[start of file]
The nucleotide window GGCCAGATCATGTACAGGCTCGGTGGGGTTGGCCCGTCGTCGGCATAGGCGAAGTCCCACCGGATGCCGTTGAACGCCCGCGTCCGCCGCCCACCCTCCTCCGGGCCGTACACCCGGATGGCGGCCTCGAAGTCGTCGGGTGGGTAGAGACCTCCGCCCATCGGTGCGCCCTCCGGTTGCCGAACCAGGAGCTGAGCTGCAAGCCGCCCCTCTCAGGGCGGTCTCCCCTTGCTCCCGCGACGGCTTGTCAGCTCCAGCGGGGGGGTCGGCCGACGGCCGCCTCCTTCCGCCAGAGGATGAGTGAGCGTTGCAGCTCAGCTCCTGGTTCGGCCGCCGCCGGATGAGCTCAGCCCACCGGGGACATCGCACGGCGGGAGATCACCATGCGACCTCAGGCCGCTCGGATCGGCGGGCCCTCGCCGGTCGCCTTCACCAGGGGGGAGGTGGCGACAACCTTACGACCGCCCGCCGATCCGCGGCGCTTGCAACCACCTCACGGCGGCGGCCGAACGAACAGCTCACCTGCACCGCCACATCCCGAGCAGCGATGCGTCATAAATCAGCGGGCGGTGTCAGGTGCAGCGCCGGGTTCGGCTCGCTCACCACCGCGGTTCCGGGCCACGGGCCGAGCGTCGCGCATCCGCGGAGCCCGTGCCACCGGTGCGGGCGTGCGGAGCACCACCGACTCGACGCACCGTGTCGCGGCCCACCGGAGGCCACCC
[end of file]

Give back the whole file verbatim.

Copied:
The nucleotide window GGCCAGATCATGTACAGGCTCGGTGGGGTTGGCCCGTCGTCGGCATAGGCGAAGTCCCACCGGATGCCGTTGAACGCCCGCGTCCGCCGCCCACCCTCCTCCGGGCCGTACACCCGGATGGCGGCCTCGAAGTCGTCGGGTGGGTAGAGACCTCCGCCCATCGGTGCGCCCTCCGGTTGCCGAACCAGGAGCTGAGCTGCAAGCCGCCCCTCTCAGGGCGGTCTCCCCTTGCTCCCGCGACGGCTTGTCAGCTCCAGCGGGGGGGTCGGCCGACGGCCGCCTCCTTCCGCCAGAGGATGAGTGAGCGTTGCAGCTCAGCTCCTGGTTCGGCCGCCGCCGGATGAGCTCAGCCCACCGGGGACATCGCACGGCGGGAGATCACCATGCGACCTCAGGCCGCTCGGATCGGCGGGCCCTCGCCGGTCGCCTTCACCAGGGGGGAGGTGGCGACAACCTTACGACCGCCCGCCGATCCGCGGCGCTTGCAACCACCTCACGGCGGCGGCCGAACGAACAGCTCACCTGCACCGCCACATCCCGAGCAGCGATGCGTCATAAATCAGCGGGCGGTGTCAGGTGCAGCGCCGGGTTCGGCTCGCTCACCACCGCGGTTCCGGGCCACGGGCCGAGCGTCGCGCATCCGCGGAGCCCGTGCCACCGGTGCGGGCGTGCGGAGCACCACCGACTCGACGCACCGTGTCGCGGCCCACCGGAGGCCACCC